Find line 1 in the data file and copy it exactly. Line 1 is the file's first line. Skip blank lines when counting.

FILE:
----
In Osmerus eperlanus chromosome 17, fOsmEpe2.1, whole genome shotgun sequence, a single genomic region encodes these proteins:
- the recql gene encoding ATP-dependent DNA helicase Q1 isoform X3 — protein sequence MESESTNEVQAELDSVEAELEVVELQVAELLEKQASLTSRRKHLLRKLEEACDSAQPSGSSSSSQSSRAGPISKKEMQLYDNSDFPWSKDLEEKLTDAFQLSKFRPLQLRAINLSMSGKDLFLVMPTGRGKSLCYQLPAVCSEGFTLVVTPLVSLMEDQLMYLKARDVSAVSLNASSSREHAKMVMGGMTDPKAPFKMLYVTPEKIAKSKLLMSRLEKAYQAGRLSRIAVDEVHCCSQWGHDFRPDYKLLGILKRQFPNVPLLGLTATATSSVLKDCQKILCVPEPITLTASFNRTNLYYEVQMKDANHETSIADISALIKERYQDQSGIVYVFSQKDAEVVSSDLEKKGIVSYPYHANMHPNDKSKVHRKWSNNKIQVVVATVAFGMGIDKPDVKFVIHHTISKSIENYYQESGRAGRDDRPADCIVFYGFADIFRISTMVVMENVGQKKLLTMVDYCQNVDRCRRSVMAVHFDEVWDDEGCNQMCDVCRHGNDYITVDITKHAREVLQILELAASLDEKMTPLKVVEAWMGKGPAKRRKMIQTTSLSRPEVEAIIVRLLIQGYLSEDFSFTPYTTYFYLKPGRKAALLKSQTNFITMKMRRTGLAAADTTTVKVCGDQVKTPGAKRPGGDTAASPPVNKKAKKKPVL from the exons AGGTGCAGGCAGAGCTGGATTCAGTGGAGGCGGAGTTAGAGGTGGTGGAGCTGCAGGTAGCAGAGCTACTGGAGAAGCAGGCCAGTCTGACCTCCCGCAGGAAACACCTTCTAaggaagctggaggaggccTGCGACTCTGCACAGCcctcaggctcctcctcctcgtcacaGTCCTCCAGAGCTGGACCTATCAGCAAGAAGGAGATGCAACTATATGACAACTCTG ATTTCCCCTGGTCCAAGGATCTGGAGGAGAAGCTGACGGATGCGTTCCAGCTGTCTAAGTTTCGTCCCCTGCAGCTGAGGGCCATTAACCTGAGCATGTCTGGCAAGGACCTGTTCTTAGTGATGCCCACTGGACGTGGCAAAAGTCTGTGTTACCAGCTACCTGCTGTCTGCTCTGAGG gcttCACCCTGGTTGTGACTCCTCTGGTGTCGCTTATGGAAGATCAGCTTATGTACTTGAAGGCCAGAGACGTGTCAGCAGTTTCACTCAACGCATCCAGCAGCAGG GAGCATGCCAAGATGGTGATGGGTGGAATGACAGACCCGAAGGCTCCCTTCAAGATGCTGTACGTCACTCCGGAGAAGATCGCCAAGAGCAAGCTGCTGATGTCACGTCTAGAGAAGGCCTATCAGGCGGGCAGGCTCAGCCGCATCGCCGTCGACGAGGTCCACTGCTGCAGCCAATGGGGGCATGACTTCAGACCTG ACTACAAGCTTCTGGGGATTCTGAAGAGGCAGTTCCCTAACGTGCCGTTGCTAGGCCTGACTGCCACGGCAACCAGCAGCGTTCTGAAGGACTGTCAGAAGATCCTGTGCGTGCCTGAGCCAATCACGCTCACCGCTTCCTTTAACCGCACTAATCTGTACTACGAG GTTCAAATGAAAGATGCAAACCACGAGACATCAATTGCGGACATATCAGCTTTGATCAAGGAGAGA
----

In Osmerus eperlanus chromosome 17, fOsmEpe2.1, whole genome shotgun sequence, a single genomic region encodes these proteins: